The Monster Squad

The Goonies meets classic monster movies in this endearing 1987 horror comedy written by Shane Black and directed by Fred Dekker. When Dracula rounds up Frankenstein's monster, the Wolf Man, the Mummy, and the Gillman to take over the world, it's up to a group of kids obsessed with creatures features to thwart their plans. The Monster Squad indulges the adolescent fantasy of kids taking on legendary monsters while also honoring the spirit of those classic films. With an infectious spirit and great creature effects to boot, it's surprising this horror gem isn't more widely known.

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Mystery Train (1989)

  • Director: Jim Jarmusch
  • Genre: Anthology, Drama
  • Runtime: 110 minutes
  • Main Actors:
    • Masatoshi Nagase
    • Youki Kudoh
    • Screamin' Jay Hawkins
Mystery Train

Early in his career, indie auteur Jim Jarmusch applied his minimalist art house style to this loose anthology film centered around a Memphis hotel full of lost souls. 1989's Mystery Train weaves together three stories each following different groups of eccentric characters whose lives intersect over one fateful night. With a seductive nocturnal vibe and colorful characters like foreign tourists and lovelorn ghosts, Jarmusch evokes Elvis' Graceland hometown through the wandering spirits who gravitate there. Mystery Train doesn't follow a traditional narrative, making it esoteric viewing, but patient audiences will soak up the atmospheric storytelling.

Troop Beverly Hills (1989)

  • Director: Jeff Kanew
  • Genre: Comedy
  • Runtime: 105 minutes
  • Main Actors:
    • Shelley Long
    • Craig T. Nelson
    • Betty Thomas
Troop Beverly Hills

For those who grew up in the late '80s and '90s, Troop Beverly Hills holds a special nostalgic appeal. Shelley Long stars as a spoiled Beverly Hills housewife who tries to bond with her daughter by becoming the leader of her Wilderness Girls troop. This sly culture clash comedy milks laughs from pampered valley girls trying to rough it in the woods. Featuring goofy small roles from Craig T. Nelson, Betty Thomas, Mary Gross and Stephanie Beacham, Troop Beverly Hills is featherweight fun with lots of over-the-top '80s flair.

The Adventures of Buckaroo Banzai Across the 8th Dimension (1984)

  • Director: W.D. Richter
  • Genre: Science fiction, Comedy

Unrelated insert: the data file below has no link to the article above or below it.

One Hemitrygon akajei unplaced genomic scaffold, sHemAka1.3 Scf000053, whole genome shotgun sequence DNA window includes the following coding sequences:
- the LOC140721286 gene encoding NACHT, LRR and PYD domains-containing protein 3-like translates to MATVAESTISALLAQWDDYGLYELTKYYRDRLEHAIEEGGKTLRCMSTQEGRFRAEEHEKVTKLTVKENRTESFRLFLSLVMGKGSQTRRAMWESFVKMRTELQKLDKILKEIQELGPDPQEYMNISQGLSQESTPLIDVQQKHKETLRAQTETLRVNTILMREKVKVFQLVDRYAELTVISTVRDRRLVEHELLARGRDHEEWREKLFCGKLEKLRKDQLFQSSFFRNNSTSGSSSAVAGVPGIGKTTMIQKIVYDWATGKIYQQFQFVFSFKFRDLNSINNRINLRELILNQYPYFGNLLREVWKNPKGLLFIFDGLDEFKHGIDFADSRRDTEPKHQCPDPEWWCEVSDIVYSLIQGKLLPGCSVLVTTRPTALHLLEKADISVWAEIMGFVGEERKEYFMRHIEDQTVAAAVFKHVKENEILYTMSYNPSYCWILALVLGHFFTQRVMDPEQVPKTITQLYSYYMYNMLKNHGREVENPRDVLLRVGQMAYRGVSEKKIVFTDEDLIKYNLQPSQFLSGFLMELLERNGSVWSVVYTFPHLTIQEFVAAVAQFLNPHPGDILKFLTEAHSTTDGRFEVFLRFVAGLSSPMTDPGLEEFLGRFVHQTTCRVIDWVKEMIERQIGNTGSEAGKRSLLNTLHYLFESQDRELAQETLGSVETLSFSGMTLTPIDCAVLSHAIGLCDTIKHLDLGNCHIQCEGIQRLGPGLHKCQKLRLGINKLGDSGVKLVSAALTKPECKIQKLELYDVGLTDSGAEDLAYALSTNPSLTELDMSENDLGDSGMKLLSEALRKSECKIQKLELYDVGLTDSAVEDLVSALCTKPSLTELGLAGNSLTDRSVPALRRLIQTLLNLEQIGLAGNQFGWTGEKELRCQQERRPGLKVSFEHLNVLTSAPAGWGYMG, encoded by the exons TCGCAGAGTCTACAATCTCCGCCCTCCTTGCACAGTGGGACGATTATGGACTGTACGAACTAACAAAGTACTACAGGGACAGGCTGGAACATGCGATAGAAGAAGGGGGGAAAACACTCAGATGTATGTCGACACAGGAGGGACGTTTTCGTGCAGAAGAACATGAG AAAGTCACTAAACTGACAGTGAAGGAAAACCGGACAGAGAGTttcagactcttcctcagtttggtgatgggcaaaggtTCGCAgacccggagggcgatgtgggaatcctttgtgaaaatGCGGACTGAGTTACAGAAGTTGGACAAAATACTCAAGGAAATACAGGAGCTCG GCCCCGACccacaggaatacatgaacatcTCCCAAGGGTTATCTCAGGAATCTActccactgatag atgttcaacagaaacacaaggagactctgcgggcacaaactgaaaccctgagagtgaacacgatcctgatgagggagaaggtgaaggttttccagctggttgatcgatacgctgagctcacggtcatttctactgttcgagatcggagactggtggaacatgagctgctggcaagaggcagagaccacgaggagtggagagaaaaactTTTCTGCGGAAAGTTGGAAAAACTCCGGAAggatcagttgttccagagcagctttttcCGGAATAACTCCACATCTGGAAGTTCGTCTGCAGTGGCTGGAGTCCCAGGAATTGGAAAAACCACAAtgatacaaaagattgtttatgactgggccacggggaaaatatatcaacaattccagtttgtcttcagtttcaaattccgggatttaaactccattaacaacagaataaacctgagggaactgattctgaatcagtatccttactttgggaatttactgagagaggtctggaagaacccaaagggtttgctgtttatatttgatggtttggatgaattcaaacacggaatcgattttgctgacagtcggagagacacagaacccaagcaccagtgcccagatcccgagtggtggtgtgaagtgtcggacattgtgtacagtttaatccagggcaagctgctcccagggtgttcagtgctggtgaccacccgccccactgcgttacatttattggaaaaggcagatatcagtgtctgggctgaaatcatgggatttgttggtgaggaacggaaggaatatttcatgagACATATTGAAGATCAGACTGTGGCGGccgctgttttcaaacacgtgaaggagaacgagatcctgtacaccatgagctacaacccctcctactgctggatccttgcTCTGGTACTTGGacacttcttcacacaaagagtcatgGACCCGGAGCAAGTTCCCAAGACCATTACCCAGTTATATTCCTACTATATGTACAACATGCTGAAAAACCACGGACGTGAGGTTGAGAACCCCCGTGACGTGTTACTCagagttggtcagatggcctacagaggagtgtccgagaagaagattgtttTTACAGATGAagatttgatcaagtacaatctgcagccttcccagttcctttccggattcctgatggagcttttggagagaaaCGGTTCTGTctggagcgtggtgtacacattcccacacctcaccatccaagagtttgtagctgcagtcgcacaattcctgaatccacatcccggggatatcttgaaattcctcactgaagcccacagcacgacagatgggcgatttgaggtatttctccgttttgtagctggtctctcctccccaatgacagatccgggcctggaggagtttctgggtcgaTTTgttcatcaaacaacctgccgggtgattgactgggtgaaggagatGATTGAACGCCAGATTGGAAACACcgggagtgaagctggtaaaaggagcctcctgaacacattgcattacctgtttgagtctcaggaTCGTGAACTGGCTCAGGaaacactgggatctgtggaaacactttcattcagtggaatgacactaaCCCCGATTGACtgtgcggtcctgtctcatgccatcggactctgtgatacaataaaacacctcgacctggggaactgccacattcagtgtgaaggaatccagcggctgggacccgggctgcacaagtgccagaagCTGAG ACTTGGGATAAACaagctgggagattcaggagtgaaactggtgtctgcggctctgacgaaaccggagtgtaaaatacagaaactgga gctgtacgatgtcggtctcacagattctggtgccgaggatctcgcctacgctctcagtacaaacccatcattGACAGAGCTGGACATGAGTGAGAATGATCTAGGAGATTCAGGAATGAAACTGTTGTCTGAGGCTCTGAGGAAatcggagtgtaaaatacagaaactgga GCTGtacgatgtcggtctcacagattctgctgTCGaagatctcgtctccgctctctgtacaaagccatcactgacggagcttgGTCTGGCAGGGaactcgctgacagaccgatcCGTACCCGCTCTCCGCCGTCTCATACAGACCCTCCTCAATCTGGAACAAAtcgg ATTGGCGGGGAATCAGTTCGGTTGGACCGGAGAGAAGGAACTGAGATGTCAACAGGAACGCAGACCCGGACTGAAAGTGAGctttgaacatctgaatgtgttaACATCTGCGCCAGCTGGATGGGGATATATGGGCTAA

• Runtime: 103 minutes
  • Main Actors:
    • Peter Weller
    • John Lithgow
    • Ellen Barkin
The Adventures of Buckaroo Banzai Across the 8th Dimension

Cult director W.D. Richter (Invasion of the Body Snatchers) concocted this wildly imaginative 1984 sci-fi action comedy starring Peter Weller as the title character. Neurosurgeon-cum-rock musician Buckaroo Banzai travels between dimensions and battles alien invaders with the help of his scientist/comic book hero team the Hong Kong Cavaliers. Too eccentric for mainstream success but perfect for midnight movie fans, Buckaroo Banzai Totally immerses audiences in its freewheeling, science-loving world. The dizzying high concept storytelling isn't for everyone, but lovers of offbeat sci-fi should eat up every odd detail.

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Into the Night (1985)

Into The Night

Director John Landis aims for Hitchcockian suspense and dark humor in this 1985 gem starring Jeff Goldblum as an insomniac who gets mixed up with a smuggler (Michelle Pfeiffer) carrying illicit diamonds. What follows is a dangerous all-night escapade as the mismatched pair get entangled with Iranians, thieves, and hitmen in pursuit. With Goldblum and Pfeiffer displaying excellent chemistry, Into the Night mixes romance, laughs and thrills into an intoxicating nighttime reverie. Filled with memorable supporting turns from David Bowie, Dan Aykroyd and others, it's a neon-lit blast straight from the '80s.

Centered Box with Highlighted Borders

And for good measure (as at the time of writing this it would have been Harry Dean Stanton's birthday - I miss you HDS!), an added bonus Pick.

Repo Man (1984)

  • Director: Alex Cox
  • Genre: Science fiction, Comedy, Punk
  • Runtime: 92 minutes
  • Main Actors:
    • Emilio Estevez
    • Harry Dean Stanton
    • Tracey Walter
Repo Man

A punk rock alien invasion movie? That's the delightfully bizarre concept behind 1984 cult classic Repo Man starring Emilio Estevez as an LA punk who stumbles into a gig repossessing cars. This biting Reagan-era satire mixes sci-fi elements with punk attitude to hugely entertaining effect. With streetwise dialogue and an amazing soundtrack, Repo Man has an attitude all its own. The film has become a benchmark for oddball genre fare and remains compulsively watchable.

The '80s was an era when quirky comedies, cerebral sci-fi, and imaginative genre films could break through to find audiences. The movies above represent some of the most memorable under-the-radar offerings of the decade, from high concept comedies to artsy genre fare. Track them down and enjoy an enticing taste of the less-appreciated side of '80s cinema. What other overlooked gems are worth rediscovering? Let me know!